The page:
Three Philosophical Poets

Three Philosophical Poets

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Three Philosophical Poets is a biography collection by George Santayana that studies the works of the great poets, Lucretius, Dante, and Goethe and sum up the chief phases of European philosophy, --naturalism, supernaturalism, and romanticism--Ideal relation between philosophy and poetry. Titus Lucretius Carus (15 October 99 BC - c. 55 BC) was a Roman poet and philosopher. His only known work is the philosophical poem De rerum natura, a didactic work about the tenets and philosophy of Epicureanism, and which is usually translated into English as On the Nature of Things. Lucretius has been credited with originating the concept of the three-age system which was formalised from 1834 by C. J. Thomsen. Very little is known about Lucretius's life; the only certain fact is that he was either a friend or client of Gaius Memmius, to whom the poem was addressed and dedicated. De rerum natura was a considerable influence on the Augustan poets, particularly Virgil (in his Aeneid and Georgics, and to a lesser extent on the Eclogues) and Horace.[2] The work virtually disappeared during the Middle Ages, but was rediscovered in 1417 in a monastery in Germany by Poggio Bracciolini and it played an important role both in the development of atomism (Lucretius was an important influence on Pierre Gassendi) and the efforts of various figures of the Enlightenment era to construct a new Christian humanism. Virtually nothing is known about the life of Lucretius, and there is insufficient basis for a confident assertion of the date of Lucretius's birth or death in other sources. Another yet briefer note is found in the Chronicon of Donatus's pupil, Jerome. Writing four centuries after Lucretius's death, he enters under the 171st Olympiad: "Titus Lucretius the poet is born."[5] If Jerome is accurate about Lucretius's age (43) when Lucretius died (discussed below), it can then be concluded he was born in 99 or 98 BC.[6][7] Less specific estimates place the birth of Lucretius in the 90s BC and death in the 50s BC, [8][9] in agreement with the poem's many allusions to the tumultuous state of political affairs in Rome and its civil strife. Lucretius was probably a member of the aristocratic gens Lucretia, and his work shows an intimate knowledge of the luxurious lifestyle in Rome. Lucretius' love of the countryside invites speculation that he inhabited family-owned rural estates, as did many wealthy Roman families, and he certainly was expensively educated with a mastery of Latin, Greek, literature, and philosophy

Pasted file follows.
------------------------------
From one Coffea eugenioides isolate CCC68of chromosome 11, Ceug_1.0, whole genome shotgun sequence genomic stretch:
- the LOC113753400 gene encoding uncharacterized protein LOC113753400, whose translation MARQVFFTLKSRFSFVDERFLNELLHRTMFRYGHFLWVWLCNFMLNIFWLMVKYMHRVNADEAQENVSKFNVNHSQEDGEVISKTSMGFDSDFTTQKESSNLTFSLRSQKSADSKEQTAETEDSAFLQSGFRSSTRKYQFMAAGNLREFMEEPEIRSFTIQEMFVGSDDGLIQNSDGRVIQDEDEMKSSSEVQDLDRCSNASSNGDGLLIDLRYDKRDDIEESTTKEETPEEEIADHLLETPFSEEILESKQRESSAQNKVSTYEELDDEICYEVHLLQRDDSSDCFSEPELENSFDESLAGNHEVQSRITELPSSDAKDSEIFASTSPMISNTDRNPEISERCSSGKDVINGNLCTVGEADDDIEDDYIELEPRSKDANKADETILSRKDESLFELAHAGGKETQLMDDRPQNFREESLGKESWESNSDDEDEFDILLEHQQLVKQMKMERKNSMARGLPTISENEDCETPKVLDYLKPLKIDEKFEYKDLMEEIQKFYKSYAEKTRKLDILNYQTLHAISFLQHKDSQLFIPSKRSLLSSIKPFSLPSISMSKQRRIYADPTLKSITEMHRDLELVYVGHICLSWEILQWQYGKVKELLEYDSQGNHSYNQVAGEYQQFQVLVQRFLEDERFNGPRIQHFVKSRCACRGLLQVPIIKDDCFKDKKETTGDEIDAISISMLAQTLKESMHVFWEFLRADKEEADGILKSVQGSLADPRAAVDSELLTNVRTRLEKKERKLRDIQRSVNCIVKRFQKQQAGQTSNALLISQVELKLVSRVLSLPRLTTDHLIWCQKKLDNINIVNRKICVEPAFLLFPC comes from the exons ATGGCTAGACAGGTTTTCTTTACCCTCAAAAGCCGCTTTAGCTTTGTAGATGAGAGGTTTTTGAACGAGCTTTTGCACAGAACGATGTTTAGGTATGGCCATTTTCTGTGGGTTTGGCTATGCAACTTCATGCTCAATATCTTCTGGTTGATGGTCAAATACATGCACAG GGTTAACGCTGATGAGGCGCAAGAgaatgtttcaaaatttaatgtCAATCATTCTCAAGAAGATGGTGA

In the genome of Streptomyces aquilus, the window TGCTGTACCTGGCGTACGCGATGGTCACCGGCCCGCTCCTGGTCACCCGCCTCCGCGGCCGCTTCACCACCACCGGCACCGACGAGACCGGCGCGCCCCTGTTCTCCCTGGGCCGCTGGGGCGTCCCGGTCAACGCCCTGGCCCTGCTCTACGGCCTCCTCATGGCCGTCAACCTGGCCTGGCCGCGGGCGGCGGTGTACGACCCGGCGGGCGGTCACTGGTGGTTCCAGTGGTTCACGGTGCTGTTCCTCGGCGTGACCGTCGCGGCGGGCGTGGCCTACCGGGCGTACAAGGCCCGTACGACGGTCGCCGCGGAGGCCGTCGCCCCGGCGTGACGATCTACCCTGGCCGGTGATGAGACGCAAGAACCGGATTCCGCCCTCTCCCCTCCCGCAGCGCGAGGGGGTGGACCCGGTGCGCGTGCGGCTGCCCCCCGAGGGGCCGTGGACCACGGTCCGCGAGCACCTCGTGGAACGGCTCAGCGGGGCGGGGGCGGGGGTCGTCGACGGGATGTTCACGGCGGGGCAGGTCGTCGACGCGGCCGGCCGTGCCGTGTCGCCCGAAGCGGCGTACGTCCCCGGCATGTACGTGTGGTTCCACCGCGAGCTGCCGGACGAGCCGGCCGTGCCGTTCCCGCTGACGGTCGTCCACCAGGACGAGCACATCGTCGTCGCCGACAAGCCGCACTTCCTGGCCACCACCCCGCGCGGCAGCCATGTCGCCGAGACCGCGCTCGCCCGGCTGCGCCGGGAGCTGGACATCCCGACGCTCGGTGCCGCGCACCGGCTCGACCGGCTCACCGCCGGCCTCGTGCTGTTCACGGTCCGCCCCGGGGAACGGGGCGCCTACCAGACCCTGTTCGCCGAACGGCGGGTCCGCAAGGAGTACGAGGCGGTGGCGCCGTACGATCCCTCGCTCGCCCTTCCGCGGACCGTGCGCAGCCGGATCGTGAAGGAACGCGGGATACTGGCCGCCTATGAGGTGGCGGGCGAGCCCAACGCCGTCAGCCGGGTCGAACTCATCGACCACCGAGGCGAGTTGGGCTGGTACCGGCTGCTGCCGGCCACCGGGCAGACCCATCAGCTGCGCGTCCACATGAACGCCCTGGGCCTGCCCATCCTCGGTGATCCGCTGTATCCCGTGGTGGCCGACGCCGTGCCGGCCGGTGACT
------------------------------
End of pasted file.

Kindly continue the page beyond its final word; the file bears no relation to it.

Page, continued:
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Product details

  • Paperback | 116 pages
  • 152.4 x 228.6 x 6.86mm | 231.33g
  • English
  • Illustrations, black and white
  • 1507694342
  • 9781507694343

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74 ratings
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